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Mainly reviews of children's and young adult literature. Primarily focuses on new literature, 2004-present, but may feature older titles if they are "favorites" of mine. Feel free to leave comments. I always enjoy reading what others have to say!
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26. Body of Truth

Body of Truth: How Science, History, and Culture Drive Our Obsession with Weight--and What We Can Do About It. Harriet Brown. 2016. 304 pages. [Source: Library]

I found Harriet Brown's Body of Truth to be a thought-provoking read. Did I agree 100% with everything she said on every page? Probably not. But did she give me something to think about, something to consider, something to take away from reading the book? Definitely.

True or false: Our society is obsessed with weight, and, has been obsessed with weight for decades. This obsession has its dangers no matter your size at the moment.

True or false: Health is important, without a doubt, we should all strive to be healthy--healthier. But is it right--is it accurate--to say that your health is completely determined by a number on the scale or by your BMI?

I think every person--every woman especially--could probably relate to this book. Whether you end up agreeing with it or not, I think it's worth reading. Harriet Brown is one more voice in the conversation about obesity. And some readers will no doubt disagree with her conclusions.

She challenges readers to consider the fact that the number on the scale--the size clothes you wear--may not be "the determining factor" in your overall health, in predicting how long your life will be. Thin does not automatically mean healthy. Fat does not automatically mean unhealthy.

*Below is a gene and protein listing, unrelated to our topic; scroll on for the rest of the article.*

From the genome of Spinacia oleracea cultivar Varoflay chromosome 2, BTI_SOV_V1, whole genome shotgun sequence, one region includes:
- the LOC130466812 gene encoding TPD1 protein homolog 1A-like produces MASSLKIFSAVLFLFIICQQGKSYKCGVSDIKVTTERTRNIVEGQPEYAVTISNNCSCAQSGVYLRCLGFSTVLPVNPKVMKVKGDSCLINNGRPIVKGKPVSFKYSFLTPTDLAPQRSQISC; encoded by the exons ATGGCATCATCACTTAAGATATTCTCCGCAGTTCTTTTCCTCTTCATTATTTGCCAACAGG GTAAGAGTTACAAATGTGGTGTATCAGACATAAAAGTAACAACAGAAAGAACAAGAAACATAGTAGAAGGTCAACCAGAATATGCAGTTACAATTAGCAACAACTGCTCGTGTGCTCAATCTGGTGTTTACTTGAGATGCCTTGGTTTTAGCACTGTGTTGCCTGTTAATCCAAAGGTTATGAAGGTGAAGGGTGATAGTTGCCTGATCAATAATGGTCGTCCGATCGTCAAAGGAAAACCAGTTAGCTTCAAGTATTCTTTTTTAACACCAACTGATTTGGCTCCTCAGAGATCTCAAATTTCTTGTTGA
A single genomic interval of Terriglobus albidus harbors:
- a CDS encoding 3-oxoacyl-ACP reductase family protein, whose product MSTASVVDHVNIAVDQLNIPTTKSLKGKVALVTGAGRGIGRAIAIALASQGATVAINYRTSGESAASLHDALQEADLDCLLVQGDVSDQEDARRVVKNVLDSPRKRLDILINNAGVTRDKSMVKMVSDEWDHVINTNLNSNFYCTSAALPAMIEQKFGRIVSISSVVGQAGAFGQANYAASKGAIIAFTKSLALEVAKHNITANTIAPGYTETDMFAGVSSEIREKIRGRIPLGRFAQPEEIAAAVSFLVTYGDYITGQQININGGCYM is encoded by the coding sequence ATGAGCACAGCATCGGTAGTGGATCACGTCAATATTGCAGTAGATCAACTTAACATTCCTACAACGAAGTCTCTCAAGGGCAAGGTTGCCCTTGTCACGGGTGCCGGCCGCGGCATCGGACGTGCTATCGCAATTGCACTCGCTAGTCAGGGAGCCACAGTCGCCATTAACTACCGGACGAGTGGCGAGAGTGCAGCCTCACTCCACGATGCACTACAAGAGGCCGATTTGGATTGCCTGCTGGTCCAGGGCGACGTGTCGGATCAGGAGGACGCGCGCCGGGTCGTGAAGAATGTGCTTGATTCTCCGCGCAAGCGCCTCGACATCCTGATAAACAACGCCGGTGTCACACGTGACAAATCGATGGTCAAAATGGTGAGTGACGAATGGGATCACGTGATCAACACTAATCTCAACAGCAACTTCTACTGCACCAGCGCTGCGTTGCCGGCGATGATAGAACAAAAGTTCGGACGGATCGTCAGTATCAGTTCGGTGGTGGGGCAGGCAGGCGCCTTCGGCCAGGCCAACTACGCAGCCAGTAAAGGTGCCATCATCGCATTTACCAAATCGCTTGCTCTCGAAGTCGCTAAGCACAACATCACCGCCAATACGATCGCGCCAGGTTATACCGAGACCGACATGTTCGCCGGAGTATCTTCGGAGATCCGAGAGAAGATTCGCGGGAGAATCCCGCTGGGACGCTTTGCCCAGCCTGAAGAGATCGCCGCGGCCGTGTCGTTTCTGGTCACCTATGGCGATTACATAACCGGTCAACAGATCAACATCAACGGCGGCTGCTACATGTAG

She also challenges readers to consider a few things.

She has PLENTY to say about diets and dieting. Diets don't work most of the time. If by "most of the time" you mean keeping the weight off your body for longer than a few months. Every time you "diet" you end up weighing more than you started. As frustrating as that is, she insists that diets damage your health, the way your body is able to function. She suggests that maybe just maybe "fat people" tend to be unhealthy because they've spent so many years dieting. Of course, that's just one theory. She's not saying she has ultimate proof of this.

95% of people gain back every pound they lose on a diet. Most gain a few extra pounds. Each time you start out to diet, your body has a harder time of getting it off, and a harder time of keeping it off. 5% of people are able to keep the weight off for three to five years. But most do not. I consider these fighting words! (I will be in the 5%. I will do whatever it takes to be in the 5%.)

Stressing about weight could also be a contributing factor to poor health, she argues. Stress is not good for you. We know that. People who spend decades obsessing about their weight, dieting on and off, never happy, always hating their bodies, are decidedly more stressed than people who aren't this occupied, this obsessed with their weight.

Being active is good. People who feel good about their bodies, and "accept themselves" as they are, are more likely to be active, to exercise. If you spend a lot of time beating yourself up about how you look, how "big" you are, hating yourself for eating, hating yourself for gaining weight, hating yourself for failing, then, she argues that you are less likely to be active, to exercise, to make an effort. Is this the kind of statement that IS true or does it just sound true? One point she makes in the book is that you can be classified as overweight and obese on the BMI chart and STILL be active and fit.

People come in all shapes and sizes. A healthy "right" weight for one person may not be a healthy, "right" weight for another person. We do not all have to weigh the same--around the same--to be healthy. For example, 160 may be "just right" for one person, one person's best effort at "thin and healthy." It is difficult to judge health by appearances. One should never assume that a thin person has healthy eating habits and a fat person doesn't. You cannot tell WHO is a vegetable-eater based on appearances alone.

By all means, strive for health in your life. But don't stress with numbers, with comparing yourself with others, with this racing after ultimate perfection. Be you. Be a healthy-you. But don't try to be someone else's idea of healthy.

Some people read the book, I believe, and see the premise: She's telling me I never have to diet again and that I'm healthier if I don't diet. Oh happy day, let's go to the all-you-can-eat buffet.